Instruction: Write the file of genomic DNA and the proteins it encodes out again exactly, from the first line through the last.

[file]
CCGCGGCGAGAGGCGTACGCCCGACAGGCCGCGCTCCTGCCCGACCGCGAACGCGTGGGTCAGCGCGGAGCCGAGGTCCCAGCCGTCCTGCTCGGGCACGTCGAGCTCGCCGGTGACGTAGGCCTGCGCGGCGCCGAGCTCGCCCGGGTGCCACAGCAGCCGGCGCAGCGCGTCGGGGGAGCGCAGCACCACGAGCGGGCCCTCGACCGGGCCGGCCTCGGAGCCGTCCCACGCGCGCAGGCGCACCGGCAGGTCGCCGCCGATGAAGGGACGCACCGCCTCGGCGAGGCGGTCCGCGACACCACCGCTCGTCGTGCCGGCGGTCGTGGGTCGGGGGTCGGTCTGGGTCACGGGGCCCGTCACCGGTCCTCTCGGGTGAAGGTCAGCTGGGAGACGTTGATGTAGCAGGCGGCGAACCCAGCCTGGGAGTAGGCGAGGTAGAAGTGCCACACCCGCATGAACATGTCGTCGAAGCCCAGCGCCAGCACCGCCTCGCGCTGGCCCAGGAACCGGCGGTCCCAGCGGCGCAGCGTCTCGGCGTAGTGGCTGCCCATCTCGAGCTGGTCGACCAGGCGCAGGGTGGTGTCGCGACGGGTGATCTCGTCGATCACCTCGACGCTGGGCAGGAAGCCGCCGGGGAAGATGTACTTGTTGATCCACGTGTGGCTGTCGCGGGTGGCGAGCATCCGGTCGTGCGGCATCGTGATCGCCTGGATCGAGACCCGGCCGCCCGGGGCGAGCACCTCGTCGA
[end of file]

CCGCGGCGAGAGGCGTACGCCCGACAGGCCGCGCTCCTGCCCGACCGCGAACGCGTGGGTCAGCGCGGAGCCGAGGTCCCAGCCGTCCTGCTCGGGCACGTCGAGCTCGCCGGTGACGTAGGCCTGCGCGGCGCCGAGCTCGCCCGGGTGCCACAGCAGCCGGCGCAGCGCGTCGGGGGAGCGCAGCACCACGAGCGGGCCCTCGACCGGGCCGGCCTCGGAGCCGTCCCACGCGCGCAGGCGCACCGGCAGGTCGCCGCCGATGAAGGGACGCACCGCCTCGGCGAGGCGGTCCGCGACACCACCGCTCGTCGTGCCGGCGGTCGTGGGTCGGGGGTCGGTCTGGGTCACGGGGCCCGTCACCGGTCCTCTCGGGTGAAGGTCAGCTGGGAGACGTTGATGTAGCAGGCGGCGAACCCAGCCTGGGAGTAGGCGAGGTAGAAGTGCCACACCCGCATGAACATGTCGTCGAAGCCCAGCGCCAGCACCGCCTCGCGCTGGCCCAGGAACCGGCGGTCCCAGCGGCGCAGCGTCTCGGCGTAGTGGCTGCCCATCTCGAGCTGGTCGACCAGGCGCAGGGTGGTGTCGCGACGGGTGATCTCGTCGATCACCTCGACGCTGGGCAGGAAGCCGCCGGGGAAGATGTACTTGTTGATCCACGTGTGGCTGTCGCGGGTGGCGAGCATCCGGTCGTGCGGCATCGTGATCGCCTGGATCGAGACCCGGCCGCCCGGGGCGAGCACCTCGTCGA